Debutant Cam Davis has been given a first-hand look at the biggest story of Masters week by playing practice holes with Tiger Woods as part of his preparation for Augusta National.
Davis, Lucas Herbert and Min Woo Lee are driving a generational shift of Aussies at Augusta by making their first appearances at The Masters this week and the 27-year-old New South Welshman already has a story that will last a lifetime.
Like Herbert and Lee, Davis went on an Augusta scouting mission two weeks ago but it was Sunday when Davis inadvertently joined the epicentre of the week’s biggest talking point.
With groups backing up, Davis was waiting on the tee when the five-time champion emerged from the group behind and joined the young Australian.
“He ended up behind me and just joined up with me because it was a little slow in front of us,” Davis explained.
“I’ve met him a couple times. It was the first time I’ve played any golf with him. That was an enjoyable first go round here tournament week. No fans or anything, just quiet. A hit with Tiger. It was nice.
“I’ve watched him for so long, but it was just enjoyable to be out there playing golf alongside him. I was watching what he was doing, but I also had my work to do as well.
“Just turned into a really nice, enjoyable first Sunday around Augusta. I’ll definitely remember it as my first go round here with him.”
The prospect of Woods making his return from a terrifying car accident that almost cost him his right leg at The Masters has sent the golf world into a tailspin.
Playing the PNC Championship with son Charlie in late December began the buzz that the 15-time major champion might one day make a return to professional golf but Woods has remained coy about when that might be, adamant that he will never play full-time on tour again.
He is due to address the media on Tuesday in Augusta but Davis saw enough on Sunday to believe the 2019 champion is on the verge of making a second miraculous comeback in the space of three years.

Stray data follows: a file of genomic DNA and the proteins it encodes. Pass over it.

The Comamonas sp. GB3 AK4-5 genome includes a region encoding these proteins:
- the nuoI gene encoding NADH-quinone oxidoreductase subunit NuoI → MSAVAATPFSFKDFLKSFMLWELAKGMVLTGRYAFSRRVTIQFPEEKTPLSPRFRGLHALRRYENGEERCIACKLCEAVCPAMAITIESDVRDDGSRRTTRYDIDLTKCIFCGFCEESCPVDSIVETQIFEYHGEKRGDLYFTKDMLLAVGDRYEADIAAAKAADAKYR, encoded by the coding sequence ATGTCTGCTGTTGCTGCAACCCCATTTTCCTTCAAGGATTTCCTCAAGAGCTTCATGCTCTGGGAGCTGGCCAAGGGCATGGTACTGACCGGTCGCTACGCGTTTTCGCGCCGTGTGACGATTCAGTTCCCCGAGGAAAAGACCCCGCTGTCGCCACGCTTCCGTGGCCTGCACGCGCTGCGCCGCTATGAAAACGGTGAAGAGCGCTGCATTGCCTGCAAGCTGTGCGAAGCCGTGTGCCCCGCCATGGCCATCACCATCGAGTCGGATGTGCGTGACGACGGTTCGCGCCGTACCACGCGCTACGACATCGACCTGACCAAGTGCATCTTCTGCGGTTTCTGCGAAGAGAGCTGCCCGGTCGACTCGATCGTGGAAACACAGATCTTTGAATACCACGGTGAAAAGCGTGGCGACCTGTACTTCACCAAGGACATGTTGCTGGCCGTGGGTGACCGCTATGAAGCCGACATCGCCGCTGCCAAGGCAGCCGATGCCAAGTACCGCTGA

“It was cool to see. He’s hitting the shots that you know you should hit, but it’s just executing them,” said Davis, who qualified for The Masters by winning the Rocket Mortgage Classic in Detroit last year.
“He wasn’t doing anything special, but he was playing well. Everything was looking pretty solid. It will be great to see him out here if he decides to tee it up on Thursday.
“(He was) still a little slow going up a couple of hills on 17 and 18. I mean, I was as well. He’s been through a lot more than I have.
“He’s striking it well. He’s hitting it far enough to play the holes the way you need to play them. I don’t see any reason why he wouldn’t be able to put rounds together out here. Just looked like the work he’s been putting in has set him up pretty well for this week if he feels ready.”
As for any advice he may have gleaned from a player with few equals at The Masters, Davis said it was a matter of cherry-picking a few gold nuggets to carry with him into the biggest week of his young career.
“It’s one I’ve heard a lot. Just putts break a lot more than they look like,” said Davis.
“Especially the first time you go around here, the greens are a little slower for regular member play. For tournament play, it breaks twice as much, maybe more sometimes, and the ball just loves to keep on rolling around in those hills.
“Just play the high line, and the high line is higher than you think, I think was the main one.
“When I first got here, it was a dream come true. I was trying to let the fanboy in me just embrace it for a couple of days and then kind of settle it down. It’s been awesome.”